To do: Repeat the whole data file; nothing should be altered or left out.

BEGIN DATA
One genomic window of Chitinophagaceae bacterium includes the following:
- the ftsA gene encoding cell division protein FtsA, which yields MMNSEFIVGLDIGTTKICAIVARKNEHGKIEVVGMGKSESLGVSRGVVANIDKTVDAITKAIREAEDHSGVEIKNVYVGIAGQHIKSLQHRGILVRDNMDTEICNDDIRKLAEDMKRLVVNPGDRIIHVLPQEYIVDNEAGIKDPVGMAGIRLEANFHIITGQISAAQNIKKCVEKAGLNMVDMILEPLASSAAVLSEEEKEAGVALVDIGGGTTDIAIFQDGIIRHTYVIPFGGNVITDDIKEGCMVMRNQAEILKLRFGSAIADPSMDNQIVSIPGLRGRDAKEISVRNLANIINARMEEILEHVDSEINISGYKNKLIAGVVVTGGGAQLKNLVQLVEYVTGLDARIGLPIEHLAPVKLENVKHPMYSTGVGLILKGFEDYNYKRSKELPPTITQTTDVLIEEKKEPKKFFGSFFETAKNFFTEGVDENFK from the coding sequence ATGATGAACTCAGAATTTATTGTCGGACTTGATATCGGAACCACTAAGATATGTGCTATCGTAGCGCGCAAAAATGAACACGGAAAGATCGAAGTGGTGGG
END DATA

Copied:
One genomic window of Chitinophagaceae bacterium includes the following:
- the ftsA gene encoding cell division protein FtsA, which yields MMNSEFIVGLDIGTTKICAIVARKNEHGKIEVVGMGKSESLGVSRGVVANIDKTVDAITKAIREAEDHSGVEIKNVYVGIAGQHIKSLQHRGILVRDNMDTEICNDDIRKLAEDMKRLVVNPGDRIIHVLPQEYIVDNEAGIKDPVGMAGIRLEANFHIITGQISAAQNIKKCVEKAGLNMVDMILEPLASSAAVLSEEEKEAGVALVDIGGGTTDIAIFQDGIIRHTYVIPFGGNVITDDIKEGCMVMRNQAEILKLRFGSAIADPSMDNQIVSIPGLRGRDAKEISVRNLANIINARMEEILEHVDSEINISGYKNKLIAGVVVTGGGAQLKNLVQLVEYVTGLDARIGLPIEHLAPVKLENVKHPMYSTGVGLILKGFEDYNYKRSKELPPTITQTTDVLIEEKKEPKKFFGSFFETAKNFFTEGVDENFK from the coding sequence ATGATGAACTCAGAATTTATTGTCGGACTTGATATCGGAACCACTAAGATATGTGCTATCGTAGCGCGCAAAAATGAACACGGAAAGATCGAAGTGGTGGG